If true it could drastically change how babies born in poor countries
Whenever I hear the word “cure” it’s hard not to get excited. I had one of those moments when I saw a recent headline in the Courier-Journal. A baby born in Mississippi has been “cured” of an HIV infection. If this is true it could drastically change how babies born in poor countries, where HIV rates are high, are treated.
In the Mississippi case, the mother had had no prenatal treatment. She showed up at the hospital in advanced labor. A rapid HIV test showed the woman was positive for the deadly virus. Shortly after the baby was born, it was treated with heavy doses of antiretroviral drugs. When the baby was tested again about a month later, the virus was barely detectable.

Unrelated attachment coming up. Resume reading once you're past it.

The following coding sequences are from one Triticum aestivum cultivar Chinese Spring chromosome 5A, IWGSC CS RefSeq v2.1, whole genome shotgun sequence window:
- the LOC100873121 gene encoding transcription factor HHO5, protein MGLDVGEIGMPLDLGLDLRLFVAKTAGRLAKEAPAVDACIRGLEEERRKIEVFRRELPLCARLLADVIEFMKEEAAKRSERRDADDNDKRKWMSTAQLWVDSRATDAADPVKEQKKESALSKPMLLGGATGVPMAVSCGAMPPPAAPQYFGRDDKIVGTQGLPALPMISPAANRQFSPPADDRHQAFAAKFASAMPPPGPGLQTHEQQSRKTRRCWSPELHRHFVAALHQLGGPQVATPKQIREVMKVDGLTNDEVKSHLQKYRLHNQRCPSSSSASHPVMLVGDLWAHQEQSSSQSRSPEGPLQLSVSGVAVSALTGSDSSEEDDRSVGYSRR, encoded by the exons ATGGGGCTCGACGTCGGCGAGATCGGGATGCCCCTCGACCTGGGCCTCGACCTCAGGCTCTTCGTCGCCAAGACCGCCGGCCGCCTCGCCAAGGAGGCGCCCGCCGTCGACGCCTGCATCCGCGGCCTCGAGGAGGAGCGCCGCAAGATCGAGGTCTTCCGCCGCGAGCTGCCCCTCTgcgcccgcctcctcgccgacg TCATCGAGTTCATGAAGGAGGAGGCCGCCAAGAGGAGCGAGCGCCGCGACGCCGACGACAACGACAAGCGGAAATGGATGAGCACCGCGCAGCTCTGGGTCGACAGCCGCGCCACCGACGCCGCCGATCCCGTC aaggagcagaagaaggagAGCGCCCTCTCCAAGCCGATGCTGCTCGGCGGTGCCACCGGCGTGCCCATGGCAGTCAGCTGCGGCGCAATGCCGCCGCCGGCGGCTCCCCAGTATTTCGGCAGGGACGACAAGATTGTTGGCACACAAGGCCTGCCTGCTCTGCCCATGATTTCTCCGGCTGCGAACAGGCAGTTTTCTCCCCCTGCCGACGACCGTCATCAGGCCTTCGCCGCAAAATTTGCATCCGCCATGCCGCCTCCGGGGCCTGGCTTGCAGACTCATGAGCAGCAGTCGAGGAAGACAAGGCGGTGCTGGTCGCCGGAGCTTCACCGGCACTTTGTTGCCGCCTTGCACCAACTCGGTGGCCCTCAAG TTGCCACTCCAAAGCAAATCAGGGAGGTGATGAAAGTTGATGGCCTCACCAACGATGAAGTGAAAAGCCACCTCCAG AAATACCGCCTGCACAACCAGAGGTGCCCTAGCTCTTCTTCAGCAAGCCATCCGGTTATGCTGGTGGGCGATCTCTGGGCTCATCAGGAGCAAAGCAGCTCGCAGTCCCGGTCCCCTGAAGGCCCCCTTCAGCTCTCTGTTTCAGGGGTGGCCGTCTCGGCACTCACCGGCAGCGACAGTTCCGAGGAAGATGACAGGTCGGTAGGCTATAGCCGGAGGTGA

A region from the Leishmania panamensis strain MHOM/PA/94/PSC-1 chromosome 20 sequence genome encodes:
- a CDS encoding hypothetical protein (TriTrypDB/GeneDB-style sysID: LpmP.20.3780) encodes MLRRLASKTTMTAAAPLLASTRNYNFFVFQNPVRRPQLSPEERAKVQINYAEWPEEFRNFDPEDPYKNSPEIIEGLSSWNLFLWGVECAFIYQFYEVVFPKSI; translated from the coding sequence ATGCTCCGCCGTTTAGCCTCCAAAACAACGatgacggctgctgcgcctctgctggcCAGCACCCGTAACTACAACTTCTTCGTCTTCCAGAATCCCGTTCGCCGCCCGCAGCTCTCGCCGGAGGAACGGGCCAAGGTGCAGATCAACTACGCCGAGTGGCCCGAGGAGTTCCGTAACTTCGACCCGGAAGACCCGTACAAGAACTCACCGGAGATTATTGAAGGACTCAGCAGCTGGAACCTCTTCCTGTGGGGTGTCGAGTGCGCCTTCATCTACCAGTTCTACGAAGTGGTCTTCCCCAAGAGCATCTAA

This could be a wonderful discovery. In 2011, about 300,000 babies were born HIV positive. It doesn’t happen very often in the U.S. (up to 200 cases a year), but in poor countries 40 percent of mothers with HIV don’t receive treatment and the virus is passed on to their children.
It’s estimated that there are three million children around the world who have the AIDS virus. If these children had been treated within hours of being born with high doses of drugs like the Mississippi baby was, would they have been cured? It’s something to think about.